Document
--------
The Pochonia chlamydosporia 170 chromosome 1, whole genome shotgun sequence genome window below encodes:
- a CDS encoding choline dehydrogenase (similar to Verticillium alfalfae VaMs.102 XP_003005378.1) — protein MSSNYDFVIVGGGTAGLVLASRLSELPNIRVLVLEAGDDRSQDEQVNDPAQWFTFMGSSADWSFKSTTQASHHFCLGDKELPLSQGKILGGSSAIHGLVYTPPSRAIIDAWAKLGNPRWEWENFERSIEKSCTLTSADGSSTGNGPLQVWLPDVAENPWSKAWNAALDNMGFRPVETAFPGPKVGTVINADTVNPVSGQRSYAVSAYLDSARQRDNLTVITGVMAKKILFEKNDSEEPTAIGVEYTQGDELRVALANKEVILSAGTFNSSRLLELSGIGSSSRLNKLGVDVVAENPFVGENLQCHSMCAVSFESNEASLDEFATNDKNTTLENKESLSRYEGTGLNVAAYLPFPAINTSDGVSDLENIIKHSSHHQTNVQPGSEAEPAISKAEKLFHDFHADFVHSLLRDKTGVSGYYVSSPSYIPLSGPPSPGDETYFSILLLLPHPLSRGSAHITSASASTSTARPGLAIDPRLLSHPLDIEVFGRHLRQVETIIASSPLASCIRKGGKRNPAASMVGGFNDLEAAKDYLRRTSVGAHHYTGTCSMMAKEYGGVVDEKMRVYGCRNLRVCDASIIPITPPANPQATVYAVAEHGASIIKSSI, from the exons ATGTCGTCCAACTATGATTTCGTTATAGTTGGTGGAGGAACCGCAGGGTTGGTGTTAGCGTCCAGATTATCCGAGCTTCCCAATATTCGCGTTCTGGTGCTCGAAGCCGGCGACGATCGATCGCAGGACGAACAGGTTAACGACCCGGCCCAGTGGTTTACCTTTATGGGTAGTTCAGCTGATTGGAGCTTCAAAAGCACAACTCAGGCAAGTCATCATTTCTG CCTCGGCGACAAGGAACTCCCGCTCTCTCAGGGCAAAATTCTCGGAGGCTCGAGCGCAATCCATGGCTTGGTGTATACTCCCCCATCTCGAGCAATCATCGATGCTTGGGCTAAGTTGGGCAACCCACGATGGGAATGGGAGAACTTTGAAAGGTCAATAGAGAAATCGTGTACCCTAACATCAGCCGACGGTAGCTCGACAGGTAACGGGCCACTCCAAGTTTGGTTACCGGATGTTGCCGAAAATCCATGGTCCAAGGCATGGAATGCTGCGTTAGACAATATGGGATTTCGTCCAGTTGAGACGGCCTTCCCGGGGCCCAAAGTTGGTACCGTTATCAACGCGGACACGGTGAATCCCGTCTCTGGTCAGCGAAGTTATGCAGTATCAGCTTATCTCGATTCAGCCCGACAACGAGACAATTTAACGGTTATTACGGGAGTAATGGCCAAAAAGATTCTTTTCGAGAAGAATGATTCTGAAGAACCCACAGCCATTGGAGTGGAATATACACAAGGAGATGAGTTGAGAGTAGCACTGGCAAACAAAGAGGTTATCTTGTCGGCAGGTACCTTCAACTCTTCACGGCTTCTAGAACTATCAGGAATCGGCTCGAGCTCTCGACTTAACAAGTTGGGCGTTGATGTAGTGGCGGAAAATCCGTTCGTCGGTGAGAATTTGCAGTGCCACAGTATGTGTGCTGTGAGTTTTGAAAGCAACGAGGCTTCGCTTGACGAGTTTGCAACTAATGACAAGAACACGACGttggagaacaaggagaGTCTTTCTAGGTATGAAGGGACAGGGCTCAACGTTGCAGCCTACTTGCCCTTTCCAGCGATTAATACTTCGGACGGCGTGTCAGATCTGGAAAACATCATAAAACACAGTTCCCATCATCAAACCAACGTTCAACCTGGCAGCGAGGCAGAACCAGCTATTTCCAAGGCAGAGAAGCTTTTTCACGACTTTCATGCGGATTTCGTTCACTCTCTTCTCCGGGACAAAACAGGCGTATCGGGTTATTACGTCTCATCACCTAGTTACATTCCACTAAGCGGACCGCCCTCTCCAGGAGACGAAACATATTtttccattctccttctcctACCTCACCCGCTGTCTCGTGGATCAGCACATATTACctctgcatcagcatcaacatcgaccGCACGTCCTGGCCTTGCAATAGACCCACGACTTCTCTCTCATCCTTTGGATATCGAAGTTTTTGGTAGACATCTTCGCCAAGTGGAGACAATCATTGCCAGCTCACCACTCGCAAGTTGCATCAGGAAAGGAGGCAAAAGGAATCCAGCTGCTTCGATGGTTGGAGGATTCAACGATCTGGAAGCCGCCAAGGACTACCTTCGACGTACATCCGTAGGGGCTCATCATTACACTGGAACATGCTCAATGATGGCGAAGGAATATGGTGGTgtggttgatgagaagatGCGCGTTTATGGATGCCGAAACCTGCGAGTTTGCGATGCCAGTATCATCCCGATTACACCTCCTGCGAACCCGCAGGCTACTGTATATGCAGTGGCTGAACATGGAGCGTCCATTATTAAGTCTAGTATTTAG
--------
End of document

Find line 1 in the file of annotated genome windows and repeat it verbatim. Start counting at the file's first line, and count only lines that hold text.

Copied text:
The Pochonia chlamydosporia 170 chromosome 1, whole genome shotgun sequence genome window below encodes: